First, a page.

Title: Social, economic and cultural capital & health: exploring independent associations between cultural engagement and health - a biosocial analysis of biomarkers and self-rated health in the Understanding Society dataset.
Summary: Emerging evidence has shown that cultural activities, such as singing or attending a concert, are good for our health. However, if patterns of cultural engagement are examined, it is usually seen that people who engage culturally are socioeconomically advantaged. For example, they may be wealthier, more social, have higher occupational grades or parents with higher educational levels. These more advantaged people are also more likely to have better health, and so it is unclear as to whether cultural engagement is beneficial, irrespective of a person’s socioeconomic position. Therefore, in my PhD, I examine these associations using data from the UK representative longitudinal survey, Understanding Society. My research has a particular focus on biological health outcomes, such as stress hormone levels and immune function, as well as self-reported physical and mental health.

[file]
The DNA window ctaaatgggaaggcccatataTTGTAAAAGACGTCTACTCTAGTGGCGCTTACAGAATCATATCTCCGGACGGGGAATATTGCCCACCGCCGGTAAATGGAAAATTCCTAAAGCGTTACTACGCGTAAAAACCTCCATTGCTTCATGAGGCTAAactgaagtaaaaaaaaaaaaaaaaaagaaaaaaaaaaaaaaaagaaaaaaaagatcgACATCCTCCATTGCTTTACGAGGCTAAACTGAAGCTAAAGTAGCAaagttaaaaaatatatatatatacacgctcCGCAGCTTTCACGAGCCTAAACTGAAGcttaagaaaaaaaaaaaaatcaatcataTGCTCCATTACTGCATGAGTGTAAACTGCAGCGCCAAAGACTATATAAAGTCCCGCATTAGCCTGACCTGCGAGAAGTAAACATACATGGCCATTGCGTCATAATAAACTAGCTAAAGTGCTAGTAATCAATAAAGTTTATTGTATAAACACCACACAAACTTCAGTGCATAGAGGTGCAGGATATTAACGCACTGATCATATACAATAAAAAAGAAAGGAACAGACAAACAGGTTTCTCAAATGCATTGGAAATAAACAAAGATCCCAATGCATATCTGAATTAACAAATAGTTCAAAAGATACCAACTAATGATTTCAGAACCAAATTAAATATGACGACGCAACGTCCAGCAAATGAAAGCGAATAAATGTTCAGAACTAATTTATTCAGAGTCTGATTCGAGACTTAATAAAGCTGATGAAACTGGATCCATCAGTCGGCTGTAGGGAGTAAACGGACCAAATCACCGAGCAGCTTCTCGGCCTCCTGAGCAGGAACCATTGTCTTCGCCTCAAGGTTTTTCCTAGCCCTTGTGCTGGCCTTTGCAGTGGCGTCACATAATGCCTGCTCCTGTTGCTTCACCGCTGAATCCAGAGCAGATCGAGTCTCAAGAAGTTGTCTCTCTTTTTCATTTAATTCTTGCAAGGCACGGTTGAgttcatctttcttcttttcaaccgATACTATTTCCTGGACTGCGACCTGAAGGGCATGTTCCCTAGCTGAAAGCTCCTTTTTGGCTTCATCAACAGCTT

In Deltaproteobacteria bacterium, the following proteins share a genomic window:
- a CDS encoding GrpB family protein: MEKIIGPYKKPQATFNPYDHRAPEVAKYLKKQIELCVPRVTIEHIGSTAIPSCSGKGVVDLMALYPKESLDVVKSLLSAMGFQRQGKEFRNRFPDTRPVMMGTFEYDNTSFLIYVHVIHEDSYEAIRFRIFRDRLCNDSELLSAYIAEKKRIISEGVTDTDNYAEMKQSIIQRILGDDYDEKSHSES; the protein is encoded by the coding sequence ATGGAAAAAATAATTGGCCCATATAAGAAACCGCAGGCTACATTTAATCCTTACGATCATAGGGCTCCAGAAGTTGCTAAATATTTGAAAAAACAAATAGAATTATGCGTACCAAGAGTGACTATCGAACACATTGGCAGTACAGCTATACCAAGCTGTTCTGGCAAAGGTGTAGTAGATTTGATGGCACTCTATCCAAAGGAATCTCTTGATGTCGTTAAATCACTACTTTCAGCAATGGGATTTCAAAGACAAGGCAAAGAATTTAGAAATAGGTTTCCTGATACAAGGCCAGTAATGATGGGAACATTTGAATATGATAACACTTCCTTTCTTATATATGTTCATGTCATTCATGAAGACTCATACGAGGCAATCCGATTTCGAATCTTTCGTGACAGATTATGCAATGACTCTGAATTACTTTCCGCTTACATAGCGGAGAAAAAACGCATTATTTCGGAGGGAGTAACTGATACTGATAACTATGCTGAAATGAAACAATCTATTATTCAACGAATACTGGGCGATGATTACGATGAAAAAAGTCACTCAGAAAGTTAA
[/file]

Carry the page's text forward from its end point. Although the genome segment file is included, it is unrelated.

Biography: Emma holds a 1st class BSc in Cell and Molecular Biology from University College, Durham and an MSc in Medicine, Health and Public Policy from Kings College, London. She joined UCL in September 2018 on the Soc-B Centre for Doctoral Training in Biosocial research programme. Here, her interests in the social determinants of health broadened to consider the complex associations between cultural resources and activities, and health inequalities. Whilst at UCL, she has developed a passion for science communication and has appeared on Sky News and BBC Radio 4, and has set up a podcast, The Biosocial Researcher. In June 2021, Emma won the Faculty of Population Health 3 Minute Thesis competition.
Supervisors: Professor Anne McMunn, Dr Daisy Fancourt, Professor Meena Kumari.